Three women stop to take a photo along a boardwalk near a beach.
Women pause for a selfie along Gulick Drive, which runs along much of the shoreline at Fort Monroe, Va., on July 17, 2021. A roughly 122-acre portion of the North Beach of Fort Monroe is being considered for a proposed Chesapeake National Recreation Area. (Photo by Will Parson/Chesapeake Bay Program)

Did you know that the United States may soon add its 41st national recreation area to its already impressive list of over 400 national parks across the country? In July 2023, U.S. Senator Chris Van Hollen and U.S. Representative John Sarbanes, both from Maryland, introduced a bill in Congress to create the Chesapeake Bay National Recreation Area. While this bill has been introduced, it has yet to be taken up for a vote by Congress.

What is a National Recreation Area?

The National Park Service conserves and protects areas of land or water in the United States that are of great scientific, historical and/or scenic importance. These regions usually contain at least one distinctive feature, such as a desert, forest or mountain range, or are sites that are important to our country’s heritage.

National recreation areas are lands with valuable scenic and/or natural resources that also

provide ample recreational opportunities. These areas tend to be some of the most popular National Park Service units as they offer an abundance of activities for people to enjoy, like hiking, biking, swimming, kayaking and a multitude of others.

It takes an act of Congress to create a national recreation area. There are currently 40 national recreation areas throughout the country, managed not only by the National Park Service, but also by the Bureau of Land Management and the U.S. Forest Service. While there are a few national recreation areas that abut the Chesapeake Bay watershed–Allegheny National Forest in Pennsylvania, Mount Rogers in Virginia, and Gauley River and Spruce Knob-Seneca Rocks in West Virginia–the Chesapeake Bay National Recreation Area would be the first to fully lie in the watershed.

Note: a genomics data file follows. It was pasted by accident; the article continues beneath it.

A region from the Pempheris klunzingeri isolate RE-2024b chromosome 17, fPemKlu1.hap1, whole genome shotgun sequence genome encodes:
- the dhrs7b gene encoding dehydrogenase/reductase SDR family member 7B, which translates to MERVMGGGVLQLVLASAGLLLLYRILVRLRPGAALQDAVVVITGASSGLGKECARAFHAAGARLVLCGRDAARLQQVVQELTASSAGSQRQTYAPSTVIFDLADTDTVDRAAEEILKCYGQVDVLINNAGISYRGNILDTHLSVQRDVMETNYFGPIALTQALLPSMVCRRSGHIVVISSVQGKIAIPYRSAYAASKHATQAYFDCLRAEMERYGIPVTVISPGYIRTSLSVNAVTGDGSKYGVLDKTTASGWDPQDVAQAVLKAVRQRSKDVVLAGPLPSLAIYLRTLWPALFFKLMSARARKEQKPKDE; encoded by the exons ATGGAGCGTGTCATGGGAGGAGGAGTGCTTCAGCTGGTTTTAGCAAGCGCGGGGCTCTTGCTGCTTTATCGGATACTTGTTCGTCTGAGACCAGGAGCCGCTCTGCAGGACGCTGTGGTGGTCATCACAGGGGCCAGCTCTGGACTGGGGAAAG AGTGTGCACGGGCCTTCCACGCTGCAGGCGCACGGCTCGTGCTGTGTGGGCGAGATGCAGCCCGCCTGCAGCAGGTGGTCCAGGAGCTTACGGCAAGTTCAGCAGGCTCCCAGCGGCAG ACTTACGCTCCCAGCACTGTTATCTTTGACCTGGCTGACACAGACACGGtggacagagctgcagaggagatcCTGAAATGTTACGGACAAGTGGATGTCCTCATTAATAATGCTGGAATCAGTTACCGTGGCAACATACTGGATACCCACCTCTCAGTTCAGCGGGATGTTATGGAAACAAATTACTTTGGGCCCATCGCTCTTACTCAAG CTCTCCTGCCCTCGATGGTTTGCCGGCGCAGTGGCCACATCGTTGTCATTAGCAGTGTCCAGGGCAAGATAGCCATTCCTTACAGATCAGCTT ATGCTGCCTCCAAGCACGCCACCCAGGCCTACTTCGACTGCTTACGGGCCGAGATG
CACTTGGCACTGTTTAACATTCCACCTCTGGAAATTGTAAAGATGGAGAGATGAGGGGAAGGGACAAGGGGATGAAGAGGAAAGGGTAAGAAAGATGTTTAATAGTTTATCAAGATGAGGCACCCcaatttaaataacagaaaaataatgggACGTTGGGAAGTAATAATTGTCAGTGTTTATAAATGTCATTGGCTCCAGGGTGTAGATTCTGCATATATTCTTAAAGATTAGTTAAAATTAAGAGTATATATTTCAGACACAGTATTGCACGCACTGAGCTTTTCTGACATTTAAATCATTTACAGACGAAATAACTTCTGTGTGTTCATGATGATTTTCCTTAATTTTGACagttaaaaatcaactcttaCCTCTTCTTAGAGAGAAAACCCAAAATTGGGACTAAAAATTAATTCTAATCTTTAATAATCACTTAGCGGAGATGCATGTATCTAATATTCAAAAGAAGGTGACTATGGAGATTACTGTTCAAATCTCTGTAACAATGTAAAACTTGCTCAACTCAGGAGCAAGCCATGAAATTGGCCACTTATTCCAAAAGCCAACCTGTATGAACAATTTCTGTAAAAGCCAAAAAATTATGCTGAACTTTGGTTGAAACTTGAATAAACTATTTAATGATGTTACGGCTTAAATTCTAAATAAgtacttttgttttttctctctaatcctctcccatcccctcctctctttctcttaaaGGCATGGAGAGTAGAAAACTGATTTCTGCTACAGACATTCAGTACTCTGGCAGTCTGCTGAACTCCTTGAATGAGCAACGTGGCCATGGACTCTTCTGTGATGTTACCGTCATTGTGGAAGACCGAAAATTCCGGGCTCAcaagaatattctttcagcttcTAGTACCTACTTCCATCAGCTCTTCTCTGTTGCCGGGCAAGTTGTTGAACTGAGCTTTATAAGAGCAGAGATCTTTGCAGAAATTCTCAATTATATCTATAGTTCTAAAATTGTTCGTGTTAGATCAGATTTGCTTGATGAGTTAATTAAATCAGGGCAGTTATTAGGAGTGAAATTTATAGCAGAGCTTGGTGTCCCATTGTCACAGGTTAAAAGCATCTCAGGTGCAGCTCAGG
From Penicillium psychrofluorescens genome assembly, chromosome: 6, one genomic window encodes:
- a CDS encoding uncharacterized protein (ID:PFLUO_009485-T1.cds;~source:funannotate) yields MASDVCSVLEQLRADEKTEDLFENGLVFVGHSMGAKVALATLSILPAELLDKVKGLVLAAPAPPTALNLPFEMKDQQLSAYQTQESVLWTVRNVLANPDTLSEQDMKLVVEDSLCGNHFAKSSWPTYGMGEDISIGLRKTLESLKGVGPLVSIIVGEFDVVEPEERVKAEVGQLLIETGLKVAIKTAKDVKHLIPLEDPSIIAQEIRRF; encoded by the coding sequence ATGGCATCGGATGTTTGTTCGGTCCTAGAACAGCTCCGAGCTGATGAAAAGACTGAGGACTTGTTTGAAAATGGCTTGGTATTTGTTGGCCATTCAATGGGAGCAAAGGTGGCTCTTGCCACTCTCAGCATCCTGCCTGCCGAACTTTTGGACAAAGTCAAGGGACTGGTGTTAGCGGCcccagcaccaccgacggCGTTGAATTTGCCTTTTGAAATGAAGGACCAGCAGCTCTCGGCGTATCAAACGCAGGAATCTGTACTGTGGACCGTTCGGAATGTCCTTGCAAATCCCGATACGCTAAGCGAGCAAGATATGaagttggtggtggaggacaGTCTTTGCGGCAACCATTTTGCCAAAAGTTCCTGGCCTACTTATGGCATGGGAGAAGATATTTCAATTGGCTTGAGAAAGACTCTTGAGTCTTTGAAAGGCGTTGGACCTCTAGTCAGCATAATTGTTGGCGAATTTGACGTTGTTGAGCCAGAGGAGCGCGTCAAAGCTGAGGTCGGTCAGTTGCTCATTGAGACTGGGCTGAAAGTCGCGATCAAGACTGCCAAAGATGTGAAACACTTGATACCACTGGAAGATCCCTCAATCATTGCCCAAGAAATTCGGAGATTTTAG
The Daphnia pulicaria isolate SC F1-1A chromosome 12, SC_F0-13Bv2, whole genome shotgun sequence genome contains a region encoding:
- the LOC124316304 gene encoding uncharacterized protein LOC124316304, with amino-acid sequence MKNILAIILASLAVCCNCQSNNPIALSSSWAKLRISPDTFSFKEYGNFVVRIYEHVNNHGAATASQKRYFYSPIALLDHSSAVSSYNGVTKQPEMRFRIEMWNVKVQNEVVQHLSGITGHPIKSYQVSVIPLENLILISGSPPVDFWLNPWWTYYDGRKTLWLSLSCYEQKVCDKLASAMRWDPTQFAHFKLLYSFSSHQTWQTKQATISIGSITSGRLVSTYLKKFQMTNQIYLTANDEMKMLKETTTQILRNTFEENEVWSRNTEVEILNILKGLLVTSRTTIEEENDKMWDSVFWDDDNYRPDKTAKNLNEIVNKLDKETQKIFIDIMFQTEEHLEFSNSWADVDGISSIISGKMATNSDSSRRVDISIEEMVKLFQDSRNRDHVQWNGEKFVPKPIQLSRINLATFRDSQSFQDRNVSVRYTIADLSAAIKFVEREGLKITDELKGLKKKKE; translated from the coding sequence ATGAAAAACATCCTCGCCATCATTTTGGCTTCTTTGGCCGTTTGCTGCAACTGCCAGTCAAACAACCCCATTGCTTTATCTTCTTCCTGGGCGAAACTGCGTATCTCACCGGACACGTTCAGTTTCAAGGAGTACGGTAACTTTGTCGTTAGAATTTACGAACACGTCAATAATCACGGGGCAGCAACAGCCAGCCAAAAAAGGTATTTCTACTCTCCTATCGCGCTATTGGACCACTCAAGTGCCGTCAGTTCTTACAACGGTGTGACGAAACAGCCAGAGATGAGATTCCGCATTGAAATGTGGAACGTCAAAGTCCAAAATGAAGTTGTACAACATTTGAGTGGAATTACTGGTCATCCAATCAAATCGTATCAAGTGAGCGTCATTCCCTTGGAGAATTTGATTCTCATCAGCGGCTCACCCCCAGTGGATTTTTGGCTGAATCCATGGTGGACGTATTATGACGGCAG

In 2004, the National Park Service conducted a Congressionally-authorized special resource study and found the Chesapeake Bay is “unquestionably nationally significant and a major part of the nation’s heritage.”

How would a national recreation designation benefit the Chesapeake Bay?

The recreation area would be a partnership between Maryland, Virginia, localities and private entities, focusing on recreational access to the Bay and telling the stories of Chesapeake, from its unique landscapes to the people that depend on the Bay for their livelihoods. A particular emphasis will be telling the history and stories of watermen, free and enslaved Blacks and Indigenous peoples.

“Right now, there’s no entity whose mission is to help tell the stories of the Chesapeake Bay,” notes Senator Van Hollen. “If you look at the Chesapeake Bay, in many ways, its history is a microcosm of our American history.”

The bill would open up more funding opportunities for the Bay, increase public access, strengthen stewardship across the region and benefit local economies. In 2022, the Outdoor Industry Association found that in Maryland alone consumers spent $3.9 billion on outdoor recreation activities, creating 80,391 jobs across the state. In Virginia, that figure rose to $5.6 billion spent, and 124,908 jobs created.

A screw-pile lighthouse on the Bay, set against a blue sky.
Anglers visit Thomas Point Lighthouse in the Chesapeake Bay near Thomas Point Park in Annapolis, Md., on June 19, 2016. (Photo by Will Parson/Chesapeake Bay Program)

What will be part of the Chesapeake National Recreation Area?